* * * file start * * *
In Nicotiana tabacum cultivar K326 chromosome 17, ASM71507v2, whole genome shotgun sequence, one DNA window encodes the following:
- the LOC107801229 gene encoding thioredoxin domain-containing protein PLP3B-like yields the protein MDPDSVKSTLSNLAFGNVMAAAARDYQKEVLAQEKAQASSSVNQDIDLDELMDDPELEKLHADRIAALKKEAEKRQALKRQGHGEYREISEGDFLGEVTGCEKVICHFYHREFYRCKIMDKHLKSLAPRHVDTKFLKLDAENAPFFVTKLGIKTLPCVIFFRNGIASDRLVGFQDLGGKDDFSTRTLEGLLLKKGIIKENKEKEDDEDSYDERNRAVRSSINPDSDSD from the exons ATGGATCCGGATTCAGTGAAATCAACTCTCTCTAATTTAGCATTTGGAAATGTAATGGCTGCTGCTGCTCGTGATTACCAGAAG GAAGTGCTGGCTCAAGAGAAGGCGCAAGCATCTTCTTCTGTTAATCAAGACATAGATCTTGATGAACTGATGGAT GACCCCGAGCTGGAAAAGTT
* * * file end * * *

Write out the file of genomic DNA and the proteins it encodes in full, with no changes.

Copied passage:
In Nicotiana tabacum cultivar K326 chromosome 17, ASM71507v2, whole genome shotgun sequence, one DNA window encodes the following:
- the LOC107801229 gene encoding thioredoxin domain-containing protein PLP3B-like yields the protein MDPDSVKSTLSNLAFGNVMAAAARDYQKEVLAQEKAQASSSVNQDIDLDELMDDPELEKLHADRIAALKKEAEKRQALKRQGHGEYREISEGDFLGEVTGCEKVICHFYHREFYRCKIMDKHLKSLAPRHVDTKFLKLDAENAPFFVTKLGIKTLPCVIFFRNGIASDRLVGFQDLGGKDDFSTRTLEGLLLKKGIIKENKEKEDDEDSYDERNRAVRSSINPDSDSD from the exons ATGGATCCGGATTCAGTGAAATCAACTCTCTCTAATTTAGCATTTGGAAATGTAATGGCTGCTGCTGCTCGTGATTACCAGAAG GAAGTGCTGGCTCAAGAGAAGGCGCAAGCATCTTCTTCTGTTAATCAAGACATAGATCTTGATGAACTGATGGAT GACCCCGAGCTGGAAAAGTT